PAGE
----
“Please. I just chase embezzlers, what do I look like, James Bond?” This is Maxine’s response to March’s suggestion to post some of the information that Maxine has discovered to her weblog. Maxine believes that she isn’t like the 1950s British secret service agent. However, I believe that Maxine really does resemble James Bond and that Thomas Pynchon deliberately created Maxine to exemplify a postmodern, feministic, post-Cold War era James Bond.
James Bond is a recurring from the James Bond novels written by Ian Fleming, first appearing in the novel Casino Royal, published in 1953. When Ian Fleming started creating James Bond, Ian Fleming wanted James to be “an extremely dull, uninteresting man to whom things happened; I wanted him to be a blunt instrument…” Looking at the description of Maxine, she is a typical Jewish mother living in New York. There is nothing extraordinary about her as a character, but the events that occur around her are what give her depth. Bond’s description in the novels and in the movies include “certainly good-looking … Rather like Hoagy Carmichael in a way,” but with something dark, cold, or cruel in his face. No physical description of Maxine is given in the novel, but one can assume that she is attractive to the typical man given all of her exploits throughout the novel. In addition, her personality can come off as dark, cold, or cruel with how she responds in most conversations with jokes or sarcasm, often times being a little dark. This also goes along with the classical James Bond trait of making jokes in dire situations, especially when his life is in danger.
Maxine’s habits also match James Bond’s habits pretty close to a point. Both Maxine and James have a drinking problem, with Maxine and her wine and Shirley temples and James Bond with his vodka martinis. Both characters drink large amounts of alcohol, with James Bond consuming 49.8 units of alcohol in a single day. With both characters, the amount of alcohol intake doesn’t appear to impact their skills or how they perform their jobs. Besides their drinking, they also share a smoking habit, with a slight difference. James Bond is also heavy smoker, smoking constantly throughout both the novels and films, with an average of 60 cigarettes a day. Maxine is a frequent pot smoker, smoking several times throughout the novel, but clearly not to the same degree as James Bond.
To continue to beat you over the head with it, Pynchon also gave Maxine both of the guns that James Bond owns. Originally James Bond’s preferred weapon was his .25 ACP Beretta automatic pistol. As show on page 190, Maxine typically carries her Beretta 3032 which uses sixty-grain hollow-point bullets. However, after the urging of a man named Geoffrey Boothroyd, who stated in a letter, “I wish to point out that a man in James Bond’s position would never consider using a .25 Beretta. It’s really a lady’s gun – and not a very nice lady at that! Dare I suggest that Bond should be armed with a .38 or a nine millimeter – let’s say a German Walther PPK? That’s far more appropriate”, Ian Fleming switched James Bond’s sidearm to his signature Walter PPK. This idea that the weapon is ‘not a nice lady’ fits well for what Thomas Pynchon is aiming with his novel. It doesn’t take a ‘nice lady’ to accomplish things in the post-Cold War era. Even when Maxine switches to her other gun, the Walter PPK, she clearly indicates it is not the woman’s model. “… and brings out the PPK. At least it isn’t the ladies’ model where the grip comes in pink pearl.” Maxine is written to be the feminist James Bond of the 9-11 era. When expanded, PPK stands for the German phrase Polizeipistole Kriminalmodell, translating to Police Pistol Detective Model, which perfectly fits both her and James Bond.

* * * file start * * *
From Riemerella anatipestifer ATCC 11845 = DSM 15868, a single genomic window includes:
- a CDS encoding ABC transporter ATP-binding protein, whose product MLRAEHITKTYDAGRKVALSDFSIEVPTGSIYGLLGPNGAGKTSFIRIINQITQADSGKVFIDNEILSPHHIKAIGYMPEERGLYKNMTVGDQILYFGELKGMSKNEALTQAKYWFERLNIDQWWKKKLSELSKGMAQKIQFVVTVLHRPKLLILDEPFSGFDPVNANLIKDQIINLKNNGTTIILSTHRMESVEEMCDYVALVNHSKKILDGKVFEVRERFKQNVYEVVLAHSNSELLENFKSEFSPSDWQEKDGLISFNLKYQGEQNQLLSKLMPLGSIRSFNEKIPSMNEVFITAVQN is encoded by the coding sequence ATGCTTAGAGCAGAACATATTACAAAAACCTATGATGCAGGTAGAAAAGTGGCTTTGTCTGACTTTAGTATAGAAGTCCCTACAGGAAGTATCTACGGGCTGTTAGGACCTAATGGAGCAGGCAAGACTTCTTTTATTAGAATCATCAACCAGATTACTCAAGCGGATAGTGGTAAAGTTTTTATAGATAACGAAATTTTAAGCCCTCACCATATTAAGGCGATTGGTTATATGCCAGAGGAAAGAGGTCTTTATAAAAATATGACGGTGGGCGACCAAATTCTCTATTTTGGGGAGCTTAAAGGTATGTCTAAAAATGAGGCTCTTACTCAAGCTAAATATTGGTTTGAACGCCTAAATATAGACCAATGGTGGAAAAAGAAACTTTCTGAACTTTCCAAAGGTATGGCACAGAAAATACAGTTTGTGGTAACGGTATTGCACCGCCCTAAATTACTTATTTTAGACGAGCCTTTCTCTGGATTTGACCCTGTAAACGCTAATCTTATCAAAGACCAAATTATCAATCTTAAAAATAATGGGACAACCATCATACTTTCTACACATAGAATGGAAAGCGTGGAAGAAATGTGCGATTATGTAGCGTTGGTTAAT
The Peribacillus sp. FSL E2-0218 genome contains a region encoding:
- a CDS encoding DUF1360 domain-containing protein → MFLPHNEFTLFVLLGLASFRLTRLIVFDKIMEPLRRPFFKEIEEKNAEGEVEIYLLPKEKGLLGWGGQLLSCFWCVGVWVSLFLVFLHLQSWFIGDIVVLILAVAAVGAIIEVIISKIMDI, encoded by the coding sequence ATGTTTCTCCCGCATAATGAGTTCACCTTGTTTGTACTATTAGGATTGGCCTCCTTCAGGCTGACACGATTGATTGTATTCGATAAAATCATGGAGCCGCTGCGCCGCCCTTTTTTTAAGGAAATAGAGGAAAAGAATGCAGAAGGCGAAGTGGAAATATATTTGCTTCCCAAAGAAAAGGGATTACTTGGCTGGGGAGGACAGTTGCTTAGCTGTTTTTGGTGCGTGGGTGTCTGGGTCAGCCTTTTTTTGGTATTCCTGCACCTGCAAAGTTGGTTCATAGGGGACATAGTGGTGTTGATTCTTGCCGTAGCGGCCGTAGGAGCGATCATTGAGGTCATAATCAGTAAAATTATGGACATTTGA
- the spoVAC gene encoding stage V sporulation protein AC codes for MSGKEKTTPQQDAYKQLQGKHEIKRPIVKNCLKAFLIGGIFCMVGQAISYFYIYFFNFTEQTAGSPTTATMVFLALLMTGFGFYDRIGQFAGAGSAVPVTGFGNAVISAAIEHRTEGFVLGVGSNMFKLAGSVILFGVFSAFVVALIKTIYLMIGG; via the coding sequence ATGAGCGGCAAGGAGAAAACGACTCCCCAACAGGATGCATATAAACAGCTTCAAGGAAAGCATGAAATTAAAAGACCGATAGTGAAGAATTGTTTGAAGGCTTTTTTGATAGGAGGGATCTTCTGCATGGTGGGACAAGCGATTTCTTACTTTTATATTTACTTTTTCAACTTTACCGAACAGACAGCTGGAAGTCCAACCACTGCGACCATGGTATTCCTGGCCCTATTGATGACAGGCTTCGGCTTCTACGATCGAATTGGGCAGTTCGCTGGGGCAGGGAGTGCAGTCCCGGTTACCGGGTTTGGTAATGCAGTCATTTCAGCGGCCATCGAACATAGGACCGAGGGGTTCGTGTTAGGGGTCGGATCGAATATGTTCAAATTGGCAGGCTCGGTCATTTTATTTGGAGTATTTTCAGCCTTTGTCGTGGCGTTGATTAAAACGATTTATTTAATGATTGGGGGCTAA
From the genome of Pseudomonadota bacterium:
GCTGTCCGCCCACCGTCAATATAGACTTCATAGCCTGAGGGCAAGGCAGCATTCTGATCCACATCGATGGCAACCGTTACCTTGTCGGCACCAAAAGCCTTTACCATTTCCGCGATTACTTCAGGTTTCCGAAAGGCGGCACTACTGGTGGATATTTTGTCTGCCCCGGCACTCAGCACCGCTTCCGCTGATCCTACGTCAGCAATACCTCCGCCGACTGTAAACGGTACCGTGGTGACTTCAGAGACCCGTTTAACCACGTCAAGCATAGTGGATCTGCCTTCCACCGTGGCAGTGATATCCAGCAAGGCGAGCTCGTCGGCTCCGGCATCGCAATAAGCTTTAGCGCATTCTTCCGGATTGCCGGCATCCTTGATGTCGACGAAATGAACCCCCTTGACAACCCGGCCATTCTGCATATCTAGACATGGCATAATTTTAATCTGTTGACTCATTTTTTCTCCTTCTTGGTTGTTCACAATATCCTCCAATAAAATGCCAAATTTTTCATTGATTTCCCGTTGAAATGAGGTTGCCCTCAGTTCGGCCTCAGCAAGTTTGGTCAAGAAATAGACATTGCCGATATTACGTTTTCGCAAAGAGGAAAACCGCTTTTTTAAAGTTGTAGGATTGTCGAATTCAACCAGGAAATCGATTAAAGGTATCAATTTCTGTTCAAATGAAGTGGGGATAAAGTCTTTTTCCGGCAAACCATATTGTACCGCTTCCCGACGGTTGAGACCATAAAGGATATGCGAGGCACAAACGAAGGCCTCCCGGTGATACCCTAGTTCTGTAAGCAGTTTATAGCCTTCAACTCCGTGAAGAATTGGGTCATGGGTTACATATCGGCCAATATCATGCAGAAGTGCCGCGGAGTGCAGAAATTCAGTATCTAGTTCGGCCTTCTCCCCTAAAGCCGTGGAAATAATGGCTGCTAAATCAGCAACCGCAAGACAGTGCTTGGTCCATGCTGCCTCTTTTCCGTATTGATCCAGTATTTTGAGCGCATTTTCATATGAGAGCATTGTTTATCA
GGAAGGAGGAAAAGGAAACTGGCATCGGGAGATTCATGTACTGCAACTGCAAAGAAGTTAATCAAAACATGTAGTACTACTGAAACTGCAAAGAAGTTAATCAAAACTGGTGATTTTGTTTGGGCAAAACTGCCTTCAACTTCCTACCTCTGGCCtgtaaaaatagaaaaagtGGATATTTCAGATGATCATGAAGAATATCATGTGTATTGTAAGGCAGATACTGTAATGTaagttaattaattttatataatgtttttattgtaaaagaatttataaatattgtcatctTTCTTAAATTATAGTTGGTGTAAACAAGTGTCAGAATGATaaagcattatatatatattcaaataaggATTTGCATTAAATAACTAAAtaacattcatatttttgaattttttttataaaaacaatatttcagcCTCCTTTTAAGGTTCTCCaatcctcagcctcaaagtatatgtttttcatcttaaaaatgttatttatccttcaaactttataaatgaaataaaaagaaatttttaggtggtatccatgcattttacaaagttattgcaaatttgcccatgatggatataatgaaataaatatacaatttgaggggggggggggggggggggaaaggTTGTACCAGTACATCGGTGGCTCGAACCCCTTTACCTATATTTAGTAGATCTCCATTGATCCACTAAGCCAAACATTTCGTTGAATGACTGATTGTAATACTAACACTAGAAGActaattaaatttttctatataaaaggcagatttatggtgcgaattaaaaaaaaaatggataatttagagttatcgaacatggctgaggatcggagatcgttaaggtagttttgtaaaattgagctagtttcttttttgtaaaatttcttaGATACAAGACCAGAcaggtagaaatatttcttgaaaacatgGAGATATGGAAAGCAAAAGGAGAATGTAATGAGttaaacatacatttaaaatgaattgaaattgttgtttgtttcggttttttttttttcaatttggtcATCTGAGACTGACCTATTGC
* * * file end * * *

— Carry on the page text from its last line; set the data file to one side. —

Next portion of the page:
Even the clichés from James Bond translate over into Thomas Pynchon’s creation of Maxine. Throughout Ian Fleming’s work, there are numerous women known as ‘Bond Girls’, who fit a pretty broad profile, but most importantly, end up sleeping with James Bond by the end of the novel or film. There is no specification whether the ‘Bond Girl’ be a villain or a heroine, whether she lives or dies, or whether she will end the novel with him or if some other girl will. The same can be said for Maxine and her numerous partners as well. Some such of her ‘Bond Boys’ live and are generally helpful such as Eric Outfield while others such as Nicholas Windust begin ‘evil’, have a moment of redemption and die in the end. In the end, she ends up with her ex-husband, Horst Loeffler, with no clear indication if there will come anything from it, nor is there any need to. Thomas Pynchon wrote Bleeding Edge as a feministic novel and there is no need for Maxine to permanently end up with Horst and anyone else.
Bleeding Edge and Maxine were created as a post-modern and feministic version of Ian Fleming’s James Bond novels. Maxine perfectly fits a female, 9-11 era James Bond. She is an evolved version of the Cold War era espionage ideas. Maxine fits into a much more internet based society that the romanticized secret agent can’t fall into. Maxine is this era’s secret agent.
Pynchon, Thomas. Bleeding Edge. New York: Penguin, 2013. 119. Print.
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Pynchon, Thomas. Bleeding Edge. New York: Penguin, 2013. 408. Print.
“Walther PP and PPK Self-loading Pistols (Germany), Pistols.” Jane’s Infantry Weapons. Jane’s Infantry Weapons, 14 Jan. 2011. Web. 23 Feb. 2015. <https://web.archive.org/web/20110322035701/http://www.janes.com/articles/Janes-Infantry-Weapons/Walther-PP-and-PPK-self-loading-pistols-Germany.html>.
Pynchon, Thomas. Bleeding Edge. New York: Penguin, 2013. 225. Print.
Pynchon, Thomas. Bleeding Edge. New York: Penguin, 2013. 258. Print.